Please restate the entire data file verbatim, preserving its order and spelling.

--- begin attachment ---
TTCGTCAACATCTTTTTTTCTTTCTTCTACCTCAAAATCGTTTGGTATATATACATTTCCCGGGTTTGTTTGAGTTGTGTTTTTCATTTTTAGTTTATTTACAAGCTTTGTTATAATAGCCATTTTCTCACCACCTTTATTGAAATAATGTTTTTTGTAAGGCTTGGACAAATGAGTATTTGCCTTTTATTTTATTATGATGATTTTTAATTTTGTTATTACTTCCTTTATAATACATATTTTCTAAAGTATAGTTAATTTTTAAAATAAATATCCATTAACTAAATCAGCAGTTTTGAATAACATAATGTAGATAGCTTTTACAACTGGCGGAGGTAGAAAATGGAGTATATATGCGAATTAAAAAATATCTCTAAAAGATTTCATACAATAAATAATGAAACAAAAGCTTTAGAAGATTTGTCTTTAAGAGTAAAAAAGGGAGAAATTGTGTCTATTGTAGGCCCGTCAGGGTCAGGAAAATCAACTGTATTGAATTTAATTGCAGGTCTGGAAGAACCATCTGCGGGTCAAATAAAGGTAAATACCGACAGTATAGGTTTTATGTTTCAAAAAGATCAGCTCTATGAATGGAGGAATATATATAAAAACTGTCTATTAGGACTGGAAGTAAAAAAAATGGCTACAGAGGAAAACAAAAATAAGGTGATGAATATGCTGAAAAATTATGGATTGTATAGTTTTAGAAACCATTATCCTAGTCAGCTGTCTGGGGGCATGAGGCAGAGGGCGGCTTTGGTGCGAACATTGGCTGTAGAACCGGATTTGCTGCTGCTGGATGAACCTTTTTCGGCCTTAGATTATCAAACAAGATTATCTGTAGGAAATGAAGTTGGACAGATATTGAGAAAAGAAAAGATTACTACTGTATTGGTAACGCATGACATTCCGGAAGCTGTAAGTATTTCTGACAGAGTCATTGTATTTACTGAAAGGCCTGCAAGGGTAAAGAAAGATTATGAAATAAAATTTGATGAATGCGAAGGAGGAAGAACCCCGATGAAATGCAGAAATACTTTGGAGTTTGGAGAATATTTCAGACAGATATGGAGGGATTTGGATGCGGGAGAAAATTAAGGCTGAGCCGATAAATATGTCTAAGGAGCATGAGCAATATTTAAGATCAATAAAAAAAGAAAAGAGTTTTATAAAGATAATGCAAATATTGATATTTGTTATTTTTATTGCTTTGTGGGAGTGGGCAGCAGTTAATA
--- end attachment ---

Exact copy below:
TTCGTCAACATCTTTTTTTCTTTCTTCTACCTCAAAATCGTTTGGTATATATACATTTCCCGGGTTTGTTTGAGTTGTGTTTTTCATTTTTAGTTTATTTACAAGCTTTGTTATAATAGCCATTTTCTCACCACCTTTATTGAAATAATGTTTTTTGTAAGGCTTGGACAAATGAGTATTTGCCTTTTATTTTATTATGATGATTTTTAATTTTGTTATTACTTCCTTTATAATACATATTTTCTAAAGTATAGTTAATTTTTAAAATAAATATCCATTAACTAAATCAGCAGTTTTGAATAACATAATGTAGATAGCTTTTACAACTGGCGGAGGTAGAAAATGGAGTATATATGCGAATTAAAAAATATCTCTAAAAGATTTCATACAATAAATAATGAAACAAAAGCTTTAGAAGATTTGTCTTTAAGAGTAAAAAAGGGAGAAATTGTGTCTATTGTAGGCCCGTCAGGGTCAGGAAAATCAACTGTATTGAATTTAATTGCAGGTCTGGAAGAACCATCTGCGGGTCAAATAAAGGTAAATACCGACAGTATAGGTTTTATGTTTCAAAAAGATCAGCTCTATGAATGGAGGAATATATATAAAAACTGTCTATTAGGACTGGAAGTAAAAAAAATGGCTACAGAGGAAAACAAAAATAAGGTGATGAATATGCTGAAAAATTATGGATTGTATAGTTTTAGAAACCATTATCCTAGTCAGCTGTCTGGGGGCATGAGGCAGAGGGCGGCTTTGGTGCGAACATTGGCTGTAGAACCGGATTTGCTGCTGCTGGATGAACCTTTTTCGGCCTTAGATTATCAAACAAGATTATCTGTAGGAAATGAAGTTGGACAGATATTGAGAAAAGAAAAGATTACTACTGTATTGGTAACGCATGACATTCCGGAAGCTGTAAGTATTTCTGACAGAGTCATTGTATTTACTGAAAGGCCTGCAAGGGTAAAGAAAGATTATGAAATAAAATTTGATGAATGCGAAGGAGGAAGAACCCCGATGAAATGCAGAAATACTTTGGAGTTTGGAGAATATTTCAGACAGATATGGAGGGATTTGGATGCGGGAGAAAATTAAGGCTGAGCCGATAAATATGTCTAAGGAGCATGAGCAATATTTAAGATCAATAAAAAAAGAAAAGAGTTTTATAAAGATAATGCAAATATTGATATTTGTTATTTTTATTGCTTTGTGGGAGTGGGCAGCAGTTAATA